Then Simeon blessed Mary and said, among other things, “your child is destined to be a sign that will be opposed.” It seems a part of being God’s blessing in the world will also include opposition.
Yet, as we observe how “Christians” end up living this out in the world, all too often, the order of God’s intention is reversed. It’s as if looking for opposition is that which will secure blessing. That finding ways of opposing others and carrying out actions that will certainly end in antagonism are badges of honor. And when we get the order mixed up, the result is not blessing at all and certainly not for all. Because whenever we set out to do anything for the sake of justification or to secure our own sanctification, the result is always self-centered and self-serving. Yet, Simeon is clear — Mary’s blessing, the blessing of Jesus in this world, will not be met with whole-hearted approval.
Mary knew this, of course. Her song in response to God’s favor gives witness to this truth. Mary never saw her own favor as a singular blessing from God. Mary situates, correctly and experientially, what God did for her in the larger scope of the core of God’s character. She never individualizes God’s favor. She never claims God’s favor for herself alone, but recognizes it as central to God’s character. And Simeon shows up with the benediction that affirms who God sees Mary to be.
Good thing, as centuries of interpretation have regarded God’s favor of Mary as merely a charity case, lifting up the meek and lowly Mary, as if she is not capable of true knowledge of God. That her song is nothing more than humble and self-deprecating gratitude. However, God regards Mary, not to do her a favor, but to show, in part, that God favors those whom the world rejects. As Shively Smith notes in her commentary for this week, the poor are not, “a ‘cause’ Jesus champions. When Jesus talks about the poor, he is talking about himself.” When God regards Mary, God is revealing the very heart of who God is.
Mary is blessed, Jesus is blessed, because both represent who God is and where God is. When you find yourself on the margins of society, the outsider, poor, a person of color, a woman, a Muslim, a Jew, LGBTQI, expect opposition. The center never tolerates the truth from the de-centered. The privileged do whatever is necessary to silence anyone who might threaten their power. Because central to empire is opposition. Opposition is where empire starts, not with blessing — opposing those who would upend its control; muzzling any opposition that might call its methods into question; suppressing any perceived opponents of its supremacy. When God’s favor turns into a sign of prosperity and the warrant to justify removing God’s blessing from others, it is then and there that you know the second part of Simeon’s sermon has been ignored. And those who want to make Christmas great again are unable to envisage the subversiveness of Simeon’s words.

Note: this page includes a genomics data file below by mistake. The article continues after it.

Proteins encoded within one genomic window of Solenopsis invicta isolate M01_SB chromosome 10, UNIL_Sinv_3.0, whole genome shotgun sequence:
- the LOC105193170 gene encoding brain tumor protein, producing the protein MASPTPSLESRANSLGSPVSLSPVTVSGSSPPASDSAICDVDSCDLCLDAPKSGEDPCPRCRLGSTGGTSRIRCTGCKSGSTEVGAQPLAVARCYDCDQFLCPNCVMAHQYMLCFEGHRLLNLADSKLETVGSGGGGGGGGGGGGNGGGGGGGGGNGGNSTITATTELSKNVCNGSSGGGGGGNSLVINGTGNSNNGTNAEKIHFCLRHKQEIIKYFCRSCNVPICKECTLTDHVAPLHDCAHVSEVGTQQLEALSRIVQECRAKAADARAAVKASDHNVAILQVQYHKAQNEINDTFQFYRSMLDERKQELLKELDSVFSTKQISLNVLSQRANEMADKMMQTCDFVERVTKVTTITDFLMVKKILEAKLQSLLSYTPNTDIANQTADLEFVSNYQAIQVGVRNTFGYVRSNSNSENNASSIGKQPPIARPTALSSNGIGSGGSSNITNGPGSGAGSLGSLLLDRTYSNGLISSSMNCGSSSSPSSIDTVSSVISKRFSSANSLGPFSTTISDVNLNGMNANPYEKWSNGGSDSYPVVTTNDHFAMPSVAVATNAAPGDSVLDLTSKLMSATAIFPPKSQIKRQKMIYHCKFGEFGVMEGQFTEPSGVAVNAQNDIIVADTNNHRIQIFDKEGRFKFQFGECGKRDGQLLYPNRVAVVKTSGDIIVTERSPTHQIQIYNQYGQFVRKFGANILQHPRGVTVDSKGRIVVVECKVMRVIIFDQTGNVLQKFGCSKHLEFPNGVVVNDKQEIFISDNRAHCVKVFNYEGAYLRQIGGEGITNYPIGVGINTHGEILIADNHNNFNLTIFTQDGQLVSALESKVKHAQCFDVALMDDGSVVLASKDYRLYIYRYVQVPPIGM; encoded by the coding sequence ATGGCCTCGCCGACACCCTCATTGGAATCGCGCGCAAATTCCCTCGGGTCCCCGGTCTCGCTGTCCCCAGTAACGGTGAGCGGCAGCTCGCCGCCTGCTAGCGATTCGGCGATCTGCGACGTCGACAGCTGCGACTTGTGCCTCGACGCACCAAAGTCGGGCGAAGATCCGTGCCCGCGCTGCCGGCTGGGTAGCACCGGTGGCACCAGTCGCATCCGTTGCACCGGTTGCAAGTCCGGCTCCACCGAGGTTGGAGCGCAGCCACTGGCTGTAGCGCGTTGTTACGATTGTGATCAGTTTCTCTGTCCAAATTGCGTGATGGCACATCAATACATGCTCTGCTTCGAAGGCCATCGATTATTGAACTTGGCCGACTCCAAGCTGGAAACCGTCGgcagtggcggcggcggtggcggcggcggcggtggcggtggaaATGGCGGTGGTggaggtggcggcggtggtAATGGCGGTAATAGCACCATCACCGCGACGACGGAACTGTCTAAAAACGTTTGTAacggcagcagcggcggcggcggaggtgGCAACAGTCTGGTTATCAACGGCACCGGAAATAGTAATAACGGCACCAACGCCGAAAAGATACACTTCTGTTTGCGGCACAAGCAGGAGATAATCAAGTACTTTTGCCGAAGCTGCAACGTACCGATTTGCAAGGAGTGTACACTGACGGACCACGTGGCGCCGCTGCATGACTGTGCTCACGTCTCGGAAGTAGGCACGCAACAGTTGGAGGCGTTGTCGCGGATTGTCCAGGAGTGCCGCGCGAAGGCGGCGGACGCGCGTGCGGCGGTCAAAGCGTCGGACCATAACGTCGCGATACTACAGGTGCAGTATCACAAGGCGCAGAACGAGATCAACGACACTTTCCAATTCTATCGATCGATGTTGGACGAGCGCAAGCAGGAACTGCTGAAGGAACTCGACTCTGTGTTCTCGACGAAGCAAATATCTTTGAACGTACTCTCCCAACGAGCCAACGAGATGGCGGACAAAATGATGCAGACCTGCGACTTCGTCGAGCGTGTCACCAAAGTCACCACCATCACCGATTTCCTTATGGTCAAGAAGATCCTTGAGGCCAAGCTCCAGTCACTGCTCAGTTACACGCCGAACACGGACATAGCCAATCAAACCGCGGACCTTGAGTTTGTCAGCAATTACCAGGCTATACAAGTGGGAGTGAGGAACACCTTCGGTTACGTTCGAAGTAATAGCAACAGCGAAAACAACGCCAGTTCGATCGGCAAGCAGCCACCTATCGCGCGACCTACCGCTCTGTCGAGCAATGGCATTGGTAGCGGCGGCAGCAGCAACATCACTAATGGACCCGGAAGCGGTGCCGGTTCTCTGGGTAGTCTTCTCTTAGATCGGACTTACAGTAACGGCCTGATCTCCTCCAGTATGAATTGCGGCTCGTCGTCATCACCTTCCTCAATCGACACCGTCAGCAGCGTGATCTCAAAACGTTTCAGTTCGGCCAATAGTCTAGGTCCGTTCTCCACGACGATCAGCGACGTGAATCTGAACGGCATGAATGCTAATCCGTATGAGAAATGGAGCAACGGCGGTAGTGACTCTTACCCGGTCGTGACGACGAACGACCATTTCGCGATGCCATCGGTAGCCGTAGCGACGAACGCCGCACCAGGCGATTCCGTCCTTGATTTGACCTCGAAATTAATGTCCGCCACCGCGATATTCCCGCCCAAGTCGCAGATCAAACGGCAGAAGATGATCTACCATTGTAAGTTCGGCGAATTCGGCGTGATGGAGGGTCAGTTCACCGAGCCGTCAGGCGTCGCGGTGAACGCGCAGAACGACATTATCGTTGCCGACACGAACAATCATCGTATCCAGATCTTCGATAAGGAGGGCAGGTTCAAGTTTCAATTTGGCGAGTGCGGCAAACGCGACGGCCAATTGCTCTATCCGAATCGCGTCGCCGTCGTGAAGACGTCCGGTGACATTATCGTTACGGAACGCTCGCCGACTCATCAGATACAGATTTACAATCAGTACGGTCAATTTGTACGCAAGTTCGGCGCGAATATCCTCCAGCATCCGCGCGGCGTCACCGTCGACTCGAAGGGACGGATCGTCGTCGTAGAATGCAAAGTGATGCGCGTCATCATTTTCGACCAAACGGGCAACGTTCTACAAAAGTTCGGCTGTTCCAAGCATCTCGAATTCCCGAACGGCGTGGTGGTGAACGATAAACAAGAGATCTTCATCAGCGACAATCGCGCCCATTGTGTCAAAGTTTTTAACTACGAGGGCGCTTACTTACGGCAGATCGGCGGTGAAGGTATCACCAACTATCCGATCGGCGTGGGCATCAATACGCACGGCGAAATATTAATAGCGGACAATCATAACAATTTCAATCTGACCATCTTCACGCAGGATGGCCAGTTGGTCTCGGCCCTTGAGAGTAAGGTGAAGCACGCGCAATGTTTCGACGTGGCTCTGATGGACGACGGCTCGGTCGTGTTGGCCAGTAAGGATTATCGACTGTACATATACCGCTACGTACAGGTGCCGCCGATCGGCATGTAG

I think it’s important that opposition is named so early on in Luke’s Gospel. Not just because it’s a Lukan theme (case in point, Luke 24:11), but it’s as if God knows humanity all too well. That if we sit in blessing too long, ignoring its accountabilities and responsibilities, keeping it all to ourselves, it too easily becomes blessing without responsibility, without implications, and without urgency. And, it too easily becomes blessing that is believed to be deserved, blessing that is perceived to be earned and entitled, and blessing that is celebrated as reward.
And Mary needs to hear her blessing and its consequences sooner, rather than later. After all, when Jesus comes home to Nazareth, his sermon, which he learned from her and borrows from her, by the way, will be met with rejection. Mary doesn’t have to wait long before she witnesses the truth of Simeon’s words.
And, on this eve of a new year, I suspect we will not have to wait long either if we are committed to a new year that carries Christmas forward. Because, if we choose to live out the blessings of Christmas, rejection is just around the corner. Count on it.
Blessing and opposition is what it means to live Christmas beyond Christmas, despite of and in the face of those who think and act otherwise. Dear Working Preachers, we are called to do the “work of Christmas” beyond Christmas so that Simeon’s sermon can be preached by others.
When the song of the angels is stilled,
When the star in the sky is gone,
When the kings and the princes are home,
When the shepherds are back with their flock,
The work of Christmas begins:
To find the lost,
To heal the broken,
To feed the hungry,
To release the prisoner,
To rebuild the nations,
To bring peace among people,
To make music in the heart.1
1 Howard Thurman, “The Work of Christmas,” in The Mood of Christmas and Other Celebrations.